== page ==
Written May 09, 2012
It may be French and subtitled in English but this is well worth its ticket price. The protagonist player (the kid) basically carries the screenplay but does a fine job regardless the language of his performance. See this film. You won't be disappointed.
Written May 03, 2012
Kid with a Bike is, first of all, gripping. The Kid is, like M. Leaud, a scene stealer, not deliberately, rather because the acting is so natural. Every moment he is on the screen, which is almost every moment, you cannot not watch. The reactions to what happens to him are inscrutable at first--you immediately see determination, but without understanding what drives it. Then, slowly, the reasons behind the reactions reveal themselves through the face and the eyes of the Kid. While there are a couple of plot twists that don't seem completely necessary, on reflection they are cathartic and underline the evolution of the characters. If this movie doesn't grab your heart, you don't have one. The references to 400 Blows are subtle--it isn't a retelling at all--and the final frame has the same heart-stopping effect of the final frame in the earlier movie--the entire experience flashed back through your mind as the camera lingers on the one final shot. Less dramatic, equally effective
Written April 30, 2012
not predictable it makes you think not a cute little moppet tugging at your heartstrings but an angry kid in a terrible situation and you end up rooting for him all the way realistic and believable not corny or eye rolling emotion a must see!
Written May 06, 2012
Another of the Dardenne brothers depictions of the tenacity (often wrong-headed) of neglected and abandoned children. Looking at the film as a part of a series with La Promesse, and L'enfant (with the Jérémie Renier character depictions as the thematic arc), one can see the effects of neglect propagating both in the immediate surroundings and over multiple generations. Contrasting with Tuffaut's more indulgent treatment of his Antoine Doinel character, the Dardenne's present a darker view of the impact of masculine resistance to domesticity and responsibility.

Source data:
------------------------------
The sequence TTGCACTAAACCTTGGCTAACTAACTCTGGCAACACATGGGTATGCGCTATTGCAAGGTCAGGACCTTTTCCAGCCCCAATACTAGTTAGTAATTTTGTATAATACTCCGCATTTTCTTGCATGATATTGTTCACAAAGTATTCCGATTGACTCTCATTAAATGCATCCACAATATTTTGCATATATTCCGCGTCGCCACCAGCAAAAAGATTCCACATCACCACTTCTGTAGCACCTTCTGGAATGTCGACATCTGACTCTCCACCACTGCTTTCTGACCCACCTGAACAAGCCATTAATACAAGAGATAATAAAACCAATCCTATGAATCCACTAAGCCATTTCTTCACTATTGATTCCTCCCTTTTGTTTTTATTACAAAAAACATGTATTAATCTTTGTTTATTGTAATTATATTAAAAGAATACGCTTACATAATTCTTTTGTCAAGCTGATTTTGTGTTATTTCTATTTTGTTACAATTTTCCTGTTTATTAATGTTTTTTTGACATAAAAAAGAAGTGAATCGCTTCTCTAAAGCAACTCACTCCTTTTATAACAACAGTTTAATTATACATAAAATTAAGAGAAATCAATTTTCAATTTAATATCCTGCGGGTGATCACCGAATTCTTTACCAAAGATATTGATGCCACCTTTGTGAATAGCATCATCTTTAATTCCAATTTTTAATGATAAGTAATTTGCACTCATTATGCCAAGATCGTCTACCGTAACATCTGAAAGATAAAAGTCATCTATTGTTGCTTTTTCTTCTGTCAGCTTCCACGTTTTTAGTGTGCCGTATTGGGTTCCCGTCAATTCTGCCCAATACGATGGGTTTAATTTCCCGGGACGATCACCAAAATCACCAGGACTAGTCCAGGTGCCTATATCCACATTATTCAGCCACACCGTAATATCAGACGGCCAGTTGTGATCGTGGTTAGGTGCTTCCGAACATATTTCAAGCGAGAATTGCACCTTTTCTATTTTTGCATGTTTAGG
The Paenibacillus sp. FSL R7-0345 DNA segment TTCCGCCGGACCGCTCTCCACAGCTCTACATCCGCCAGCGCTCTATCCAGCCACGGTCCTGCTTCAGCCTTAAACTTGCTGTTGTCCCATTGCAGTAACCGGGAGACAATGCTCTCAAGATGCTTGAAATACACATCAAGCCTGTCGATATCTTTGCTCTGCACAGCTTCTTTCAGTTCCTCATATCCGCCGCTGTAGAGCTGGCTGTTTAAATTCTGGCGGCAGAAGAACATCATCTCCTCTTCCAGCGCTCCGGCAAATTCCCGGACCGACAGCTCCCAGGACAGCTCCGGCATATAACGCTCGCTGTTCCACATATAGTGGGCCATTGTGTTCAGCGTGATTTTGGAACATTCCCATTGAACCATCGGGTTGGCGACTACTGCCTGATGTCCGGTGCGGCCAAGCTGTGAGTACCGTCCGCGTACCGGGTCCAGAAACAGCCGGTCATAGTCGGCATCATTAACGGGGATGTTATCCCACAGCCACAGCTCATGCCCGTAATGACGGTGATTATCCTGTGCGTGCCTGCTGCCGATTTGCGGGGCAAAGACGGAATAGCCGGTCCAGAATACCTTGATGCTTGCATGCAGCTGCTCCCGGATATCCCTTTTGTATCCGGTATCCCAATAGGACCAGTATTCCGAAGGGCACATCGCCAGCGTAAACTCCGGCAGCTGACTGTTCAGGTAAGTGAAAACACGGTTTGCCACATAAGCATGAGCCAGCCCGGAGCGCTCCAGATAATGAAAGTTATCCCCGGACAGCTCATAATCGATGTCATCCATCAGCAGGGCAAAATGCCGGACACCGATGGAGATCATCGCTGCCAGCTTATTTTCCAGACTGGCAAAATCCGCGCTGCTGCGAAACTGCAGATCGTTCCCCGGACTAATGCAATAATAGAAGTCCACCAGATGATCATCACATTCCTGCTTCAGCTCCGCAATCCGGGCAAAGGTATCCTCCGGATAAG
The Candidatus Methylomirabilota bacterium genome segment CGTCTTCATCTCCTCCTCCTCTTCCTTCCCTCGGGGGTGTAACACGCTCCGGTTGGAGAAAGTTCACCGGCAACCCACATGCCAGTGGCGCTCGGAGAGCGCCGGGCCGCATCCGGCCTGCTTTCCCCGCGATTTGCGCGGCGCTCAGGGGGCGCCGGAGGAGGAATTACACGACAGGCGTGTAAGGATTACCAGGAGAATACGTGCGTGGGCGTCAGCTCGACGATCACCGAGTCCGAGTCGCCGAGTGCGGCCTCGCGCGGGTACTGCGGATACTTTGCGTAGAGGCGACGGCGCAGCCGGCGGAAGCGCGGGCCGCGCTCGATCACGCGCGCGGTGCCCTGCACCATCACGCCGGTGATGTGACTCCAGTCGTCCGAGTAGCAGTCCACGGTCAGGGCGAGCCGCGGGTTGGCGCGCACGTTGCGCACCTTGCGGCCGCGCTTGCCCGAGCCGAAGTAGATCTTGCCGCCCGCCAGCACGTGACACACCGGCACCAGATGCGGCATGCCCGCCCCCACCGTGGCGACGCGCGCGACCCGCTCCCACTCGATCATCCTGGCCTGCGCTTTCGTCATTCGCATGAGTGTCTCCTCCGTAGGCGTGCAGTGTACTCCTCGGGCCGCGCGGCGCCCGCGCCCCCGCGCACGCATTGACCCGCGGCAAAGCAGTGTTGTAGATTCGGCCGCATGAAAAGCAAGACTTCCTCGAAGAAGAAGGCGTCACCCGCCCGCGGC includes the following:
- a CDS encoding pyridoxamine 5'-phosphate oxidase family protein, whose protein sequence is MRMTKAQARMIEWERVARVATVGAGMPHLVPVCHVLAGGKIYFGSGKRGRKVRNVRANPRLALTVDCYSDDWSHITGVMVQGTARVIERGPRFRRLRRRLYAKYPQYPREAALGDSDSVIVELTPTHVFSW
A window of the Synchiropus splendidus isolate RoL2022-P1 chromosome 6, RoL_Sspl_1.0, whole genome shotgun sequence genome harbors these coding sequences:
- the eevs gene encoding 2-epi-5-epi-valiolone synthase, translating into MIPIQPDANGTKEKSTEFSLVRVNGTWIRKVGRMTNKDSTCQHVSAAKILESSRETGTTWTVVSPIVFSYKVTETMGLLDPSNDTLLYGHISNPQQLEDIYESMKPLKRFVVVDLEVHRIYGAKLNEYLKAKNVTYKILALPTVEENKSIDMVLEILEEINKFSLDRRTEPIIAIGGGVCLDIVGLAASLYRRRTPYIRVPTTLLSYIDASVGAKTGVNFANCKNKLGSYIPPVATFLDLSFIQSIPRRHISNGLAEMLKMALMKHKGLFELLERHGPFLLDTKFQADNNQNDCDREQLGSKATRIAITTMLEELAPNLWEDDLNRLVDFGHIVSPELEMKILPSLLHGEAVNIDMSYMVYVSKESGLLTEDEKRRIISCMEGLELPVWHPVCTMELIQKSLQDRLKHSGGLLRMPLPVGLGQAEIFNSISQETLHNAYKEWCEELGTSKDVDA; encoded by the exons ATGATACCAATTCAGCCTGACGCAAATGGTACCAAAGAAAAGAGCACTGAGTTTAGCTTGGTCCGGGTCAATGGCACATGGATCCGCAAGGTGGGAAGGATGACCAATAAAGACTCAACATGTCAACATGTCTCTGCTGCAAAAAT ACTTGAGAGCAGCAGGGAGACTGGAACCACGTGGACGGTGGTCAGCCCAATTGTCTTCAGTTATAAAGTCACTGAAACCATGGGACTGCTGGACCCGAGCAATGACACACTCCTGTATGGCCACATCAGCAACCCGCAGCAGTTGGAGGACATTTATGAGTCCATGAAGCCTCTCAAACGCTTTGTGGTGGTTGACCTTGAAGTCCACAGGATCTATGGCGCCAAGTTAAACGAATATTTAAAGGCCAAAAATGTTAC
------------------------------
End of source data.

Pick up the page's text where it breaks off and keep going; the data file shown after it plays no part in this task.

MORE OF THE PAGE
Written June 19, 2012
This Belgian film was one of the "darlings" of the Chicago Film Festival (October, 2011) and absolutely warrants its plaudits. Glittering copiously with the gems of a fabulously fine flick: fascinating and original scenario, masterfully unique individuals, pristine, gut-wrenching acting, elements of surprise that clutch your attention in an unrelenting, tenacious grip; never trust the obvious...In less than ninety minutes brothers Jean-Pierre and Luc Dardenne have blessed audiences with a refined classic; resonating with characters, who will deservedly, occupy permanent residency in your movie memory bank.
FOUR & 1/2 STARS!!!
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